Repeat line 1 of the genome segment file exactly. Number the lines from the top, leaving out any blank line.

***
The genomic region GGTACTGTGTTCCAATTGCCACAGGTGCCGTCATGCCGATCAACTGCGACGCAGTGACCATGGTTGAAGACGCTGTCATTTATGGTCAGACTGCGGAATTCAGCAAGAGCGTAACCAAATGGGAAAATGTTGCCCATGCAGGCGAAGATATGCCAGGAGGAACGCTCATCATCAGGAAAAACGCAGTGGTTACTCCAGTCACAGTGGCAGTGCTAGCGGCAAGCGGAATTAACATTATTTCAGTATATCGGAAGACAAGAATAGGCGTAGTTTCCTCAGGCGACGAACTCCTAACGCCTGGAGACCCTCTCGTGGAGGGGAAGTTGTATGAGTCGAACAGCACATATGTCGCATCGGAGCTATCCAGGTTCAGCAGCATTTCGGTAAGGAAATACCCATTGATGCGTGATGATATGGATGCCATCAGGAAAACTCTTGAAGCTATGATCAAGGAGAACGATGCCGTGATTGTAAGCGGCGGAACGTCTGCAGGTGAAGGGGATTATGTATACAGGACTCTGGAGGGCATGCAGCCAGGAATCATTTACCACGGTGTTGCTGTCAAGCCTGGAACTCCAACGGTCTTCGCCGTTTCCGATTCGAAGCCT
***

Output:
The genomic region GGTACTGTGTTCCAATTGCCACAGGTGCCGTCATGCCGATCAACTGCGACGCAGTGACCATGGTTGAAGACGCTGTCATTTATGGTCAGACTGCGGAATTCAGCAAGAGCGTAACCAAATGGGAAAATGTTGCCCATGCAGGCGAAGATATGCCAGGAGGAACGCTCATCATCAGGAAAAACGCAGTGGTTACTCCAGTCACAGTGGCAGTGCTAGCGGCAAGCGGAATTAACATTATTTCAGTATATCGGAAGACAAGAATAGGCGTAGTTTCCTCAGGCGACGAACTCCTAACGCCTGGAGACCCTCTCGTGGAGGGGAAGTTGTATGAGTCGAACAGCACATATGTCGCATCGGAGCTATCCAGGTTCAGCAGCATTTCGGTAAGGAAATACCCATTGATGCGTGATGATATGGATGCCATCAGGAAAACTCTTGAAGCTATGATCAAGGAGAACGATGCCGTGATTGTAAGCGGCGGAACGTCTGCAGGTGAAGGGGATTATGTATACAGGACTCTGGAGGGCATGCAGCCAGGAATCATTTACCACGGTGTTGCTGTCAAGCCTGGAACTCCAACGGTCTTCGCCGTTTCCGATTCGAAGCCT